Mira Nair’s films evoke the feeling of lush reds and yellows. That is such a prevalent visual theme in the four films I’ve seen by her: Mississippi Masala (1992) Kama Sutra (1997) Monsoon Wedding (2002) Vanity Fair (2004) I saw Vanity Fair last night. It was better than expected, and better than the critics rated it. But then, I LOVED Kama Sutra. Of those I’ve seen, Kama Sutra is my favorite, mostly that’s due to the director’s commentary. On the one hand, Kama Sutra is somewhat inaccessible to American audiences. OTOH, I love this film because I do find it most accessible compared to someRead More →

Women can see variations on red better than man can, according to this CNN bit, because women have double hits of a red-seeing gene. People are too casual about the outcome of genetics. The article reports this red-seeing gene as a fait accompli, and never once questions the causal, teleological relationship between a gene and its manifestation or itsexpression. The article even goes so far as to attribute this gene’s presence to CAVEWOMAN days when women foraged for berries. What should we call these trivial assumptions. I find I cannot ignore them. They are like crackerjacks. I hate crackerjacks. I hate peanuts. I like theRead More →

The women on either side of the imaginary moral divide are both gorgeous and potent, both capable of cruel violence, and both dedicated to their own desires. And both understand themselves as victims of masculine oppression. The stakes of their conflict have to do with a derivative, Joker-style gimmick in the toxic makeup (as the deadmeat doctor who cooks up the cream puts it, “I can’t live with turning people into monsters”). Even the final showdown between Laurel and Catwoman is staged so they throw each other through giant images of beautiful models. Got it: the beauty industry is bad. But if it can help you look like Berry or Stone, or even better, pay you like it pays them, well, its faults might be intermittently overlooked.

– Cynthia Fuchs’ review of Catwoman

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I have half the football team in my class. They greet each other with Sugarbowl-infused respect knuckles. Ten percent of the population is football players, twenty percent is black (which I believe is higher than the college population), and forty percent is male. It’s a difficult demographic for teaching a course topic in a state that denigrates black folk, valorizes football players, and barely acknowledges that women’s destiny can be something other than marriage. As Arsenio said some ten years ago, “hmmmmmm.” Well, this brings up a whole thicket of issues that I don’t know how to address: I wonder how many of them willRead More →

On another note, turning 40 made me reflect once again on grrl stuff disappearing on the web. It’s yet another example of Gen X getting choked out by Boomers on one side of the demographic hump, and Gen Y kids on the other. True, Britney Spears is no longer popular, but that’s just because the 8 year olds of the world are now 13, and buying Pink and Avril Lavigne instead. Consequently, Third Wave feminism, which is not your mother’s feminism, is commodified (like all feminism is, I suppose) into Lara Croftism. What prompted this rant is a dead-end quest for chickclick graphics. Instead, IRead More →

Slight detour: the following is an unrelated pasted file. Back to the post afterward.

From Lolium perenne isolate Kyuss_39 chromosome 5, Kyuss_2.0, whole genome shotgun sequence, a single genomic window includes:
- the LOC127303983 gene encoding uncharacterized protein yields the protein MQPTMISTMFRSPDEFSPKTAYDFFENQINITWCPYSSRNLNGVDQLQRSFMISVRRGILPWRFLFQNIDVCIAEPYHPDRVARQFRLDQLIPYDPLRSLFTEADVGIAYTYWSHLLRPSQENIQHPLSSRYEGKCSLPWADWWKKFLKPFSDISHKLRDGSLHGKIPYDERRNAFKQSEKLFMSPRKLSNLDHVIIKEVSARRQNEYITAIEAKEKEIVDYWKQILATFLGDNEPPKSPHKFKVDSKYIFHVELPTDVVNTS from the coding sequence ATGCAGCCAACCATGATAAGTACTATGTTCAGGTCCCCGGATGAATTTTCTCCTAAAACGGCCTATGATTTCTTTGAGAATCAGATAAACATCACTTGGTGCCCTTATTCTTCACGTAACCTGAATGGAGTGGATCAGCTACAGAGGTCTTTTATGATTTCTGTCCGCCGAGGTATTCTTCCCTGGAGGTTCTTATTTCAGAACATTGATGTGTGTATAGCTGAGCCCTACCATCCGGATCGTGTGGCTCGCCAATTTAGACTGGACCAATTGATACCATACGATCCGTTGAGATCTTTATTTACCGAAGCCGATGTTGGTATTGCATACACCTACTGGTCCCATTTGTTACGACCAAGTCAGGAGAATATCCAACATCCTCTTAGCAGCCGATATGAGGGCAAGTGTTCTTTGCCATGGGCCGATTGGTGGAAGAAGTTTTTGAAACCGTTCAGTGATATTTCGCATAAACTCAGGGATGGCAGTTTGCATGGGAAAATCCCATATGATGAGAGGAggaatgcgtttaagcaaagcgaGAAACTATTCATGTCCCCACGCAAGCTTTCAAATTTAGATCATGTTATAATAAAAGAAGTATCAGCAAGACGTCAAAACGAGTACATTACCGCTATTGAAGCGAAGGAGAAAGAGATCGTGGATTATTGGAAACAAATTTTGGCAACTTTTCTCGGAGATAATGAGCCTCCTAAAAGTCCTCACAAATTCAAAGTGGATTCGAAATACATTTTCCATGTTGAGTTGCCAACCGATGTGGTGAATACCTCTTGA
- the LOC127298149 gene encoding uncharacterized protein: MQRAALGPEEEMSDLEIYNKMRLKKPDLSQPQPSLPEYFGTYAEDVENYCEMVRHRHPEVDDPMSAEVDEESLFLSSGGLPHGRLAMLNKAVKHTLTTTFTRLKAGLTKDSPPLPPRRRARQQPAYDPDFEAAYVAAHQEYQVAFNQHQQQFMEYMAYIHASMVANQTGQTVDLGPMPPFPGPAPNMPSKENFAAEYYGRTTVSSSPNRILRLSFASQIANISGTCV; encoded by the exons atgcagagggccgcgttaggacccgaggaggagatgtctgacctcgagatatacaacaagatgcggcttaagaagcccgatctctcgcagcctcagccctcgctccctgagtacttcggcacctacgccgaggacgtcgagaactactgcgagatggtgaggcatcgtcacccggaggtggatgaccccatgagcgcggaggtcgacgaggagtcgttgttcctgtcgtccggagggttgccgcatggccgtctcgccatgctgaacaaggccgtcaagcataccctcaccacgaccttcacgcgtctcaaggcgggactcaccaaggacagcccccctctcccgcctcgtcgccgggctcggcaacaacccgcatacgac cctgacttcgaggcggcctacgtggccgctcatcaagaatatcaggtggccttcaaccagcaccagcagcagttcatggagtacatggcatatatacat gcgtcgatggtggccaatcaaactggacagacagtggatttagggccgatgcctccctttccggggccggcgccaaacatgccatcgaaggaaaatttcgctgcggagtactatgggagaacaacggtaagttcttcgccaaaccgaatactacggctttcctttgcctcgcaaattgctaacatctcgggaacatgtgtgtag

From an email from a guy who is looking to buy a “War is not healthy” poster, which led him to my website: I accidentally found your excellent site, while looking for a poster that I had in my hooch in Viet-Nam. It said, “War is unhealthy for Women, Children & Other Living Things”. It was Psychedellic and really got me a lot of flak from a visiting Inspector-General, (I was a Marine, Fighter/Attack Pilot at Chu-Lai at the time). A couple weeks ago, there weren’t that many hits on Google for “war is not healthy.” Today, there are 500 hits. Another Mother For PeaceRead More →

The Quiet American. deserves the high rating from Rotten Tomatoes. The movie was good: it was disturbing, haunting, and difficult to watch. The movie effortlessly metonymizes Vietnam with the woman character, Phuong, who is the object of both Michael Caine’s and Brenden Fraser’s attention. The best review is from Kamera.com in the UK. They like the film because it pushes us away from the tired “Miramax orientalism.” Excellent phrase! Nobody seems to be talking about what it means to turn Vietnam into a mistress or prostitute in that movie. That’s probably due to our “me so horny, me love you long time” consciousness. Given ourRead More →

I must have wanted simple abundance in my life, otherwise why buy this book, Simple Abundance, by Sarah Ben Breathnach. The Oprah Book Club sticker on the cover was not a selling point. Simple Abundance is a “daybook” diary/journal that teaches readers to “simplify” their lives through consumption. The message is so ironic. On one page, Breathnach tells readers to discard all their glossy women’s magazines because they make us feel bad about ourselves and then on the next, in the very idiom of those glossies, she tells us to go shopping in order to discover our “authentic” selves. For instance, here is a representative

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My church has a Mother (or guardian)/Daughter Book Club that meets once a month to read books of interest to middle school girls. Last month, the kid and I attended the potluck that gets the book club off the ground. Everyone got to suggest one book, and since there were twelve of us (six mother/daughter pairs) we each got to recommend a selection.

The selections were quite amazing. Nearly all of them shared a common theme of

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